On his way up the mountain, Sonam’s youngest daughter keeps pestering him, dragging him behind and stopping walking. By the afternoon, they had only reached an altitude of 4,500 meters (14,760 feet). After half a day, they had found nothing. The cold rain began to fall again, and his daughter began crying. He lifted her onto his back and kept walking.

The cordyceps market is bustling with businessmen from all over the country. Besides the herdsmen who sell cordyceps, there are also women who brush the fungus for 0.15 yuan per piece. They are meticulous and barely have time for a sip of water, as if they are on an assembly line. The businessmen who run the stores are hidden behind them, incessantly contacting customers in the provincial capital Xining or even further afield, calculating how much money is flowing in and out.

A man named Phurbu Tsering is the elder of this market, and he has witnessed the ups and downs of the price of cordyceps for more than a decade. “Now it’s at its lowest,” he said. “But no matter the price we can still earn money. What’s most worrying is the annual decline in production.” He did not know the reason why. “This year there may be only half of last year’s production,” he said.

Outside the door, the herdsman who have already sold the cordyceps they collected disperse with rolls of money of varying thickness. Some invite friends for a drink to reward their days of hard work. Some shake their heads and return straight to the mountains. The cordyceps season ends on June 25, only days away. The motorcycles disappeared between the hills, and it began to snow again.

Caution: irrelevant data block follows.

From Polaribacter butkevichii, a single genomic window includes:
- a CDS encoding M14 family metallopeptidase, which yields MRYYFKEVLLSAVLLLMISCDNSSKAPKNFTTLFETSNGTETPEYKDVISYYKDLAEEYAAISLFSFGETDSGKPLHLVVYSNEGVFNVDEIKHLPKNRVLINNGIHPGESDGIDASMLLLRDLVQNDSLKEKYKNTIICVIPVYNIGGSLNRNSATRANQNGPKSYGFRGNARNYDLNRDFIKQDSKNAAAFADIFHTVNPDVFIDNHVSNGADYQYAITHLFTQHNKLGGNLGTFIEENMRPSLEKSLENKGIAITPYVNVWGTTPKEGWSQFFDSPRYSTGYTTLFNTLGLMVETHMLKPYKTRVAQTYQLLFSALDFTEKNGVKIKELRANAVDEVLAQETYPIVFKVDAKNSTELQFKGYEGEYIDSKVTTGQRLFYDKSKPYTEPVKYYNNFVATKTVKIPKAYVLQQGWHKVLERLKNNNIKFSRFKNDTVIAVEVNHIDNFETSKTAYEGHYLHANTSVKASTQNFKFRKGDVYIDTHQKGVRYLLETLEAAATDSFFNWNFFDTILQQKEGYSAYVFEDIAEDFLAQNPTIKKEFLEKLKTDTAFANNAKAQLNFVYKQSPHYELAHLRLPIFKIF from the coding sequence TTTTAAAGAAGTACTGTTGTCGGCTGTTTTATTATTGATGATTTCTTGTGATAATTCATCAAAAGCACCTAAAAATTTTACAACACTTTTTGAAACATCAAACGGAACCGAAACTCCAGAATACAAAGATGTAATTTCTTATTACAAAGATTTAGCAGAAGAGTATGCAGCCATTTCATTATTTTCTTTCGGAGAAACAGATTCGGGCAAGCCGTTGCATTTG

At 5,000 meters, herdsmen search for cordyceps. According to a local, one must bend over and look closely for the brown fungus heads that stick out of the ground, blending in with the grass. They are impossible to find while standing. Photo: Guo Xianzhong/Caixin


Sonam Chimey carries his antsy daughter higher up the mountain. Children here begin accompanying their parents to search for cordyceps from a young age, and schools often have holidays for the collecting season. The income gained from collecting cordyceps makes up a large proportion of herders’ annual income. Photo: Guo Xianzhong/Caixin


At the cordyceps market in the town of Jiegu, Yushu Tibetan autonomous prefecture in Qinghai, cordyceps dries in the sun. Photo: Guo Xianzhong/Caixin


A few centimeters of a brown cordyceps sticks out of the ground, with the rest of it buried in the earth. It takes a lot of practice to be able to get the entire fungus out of the ground without damaging it. Photo: Guo Xianzhong/Caixin


A woman cleans dirt off cordyceps at a rate of 0.15 yuan ($0.02) per caterpillar fungus. Photo: Guo Xianzhong/Caixin


Businessmen put the collected cordyceps with soil out at the market to dry in the open air. After it has dried, the soil is brushed off. The process must be completed quickly, or it will affect the color and fullness of the cordyceps. Photo: Guo Xianzhong/Caixin

Contact translator Ren Qiuyu (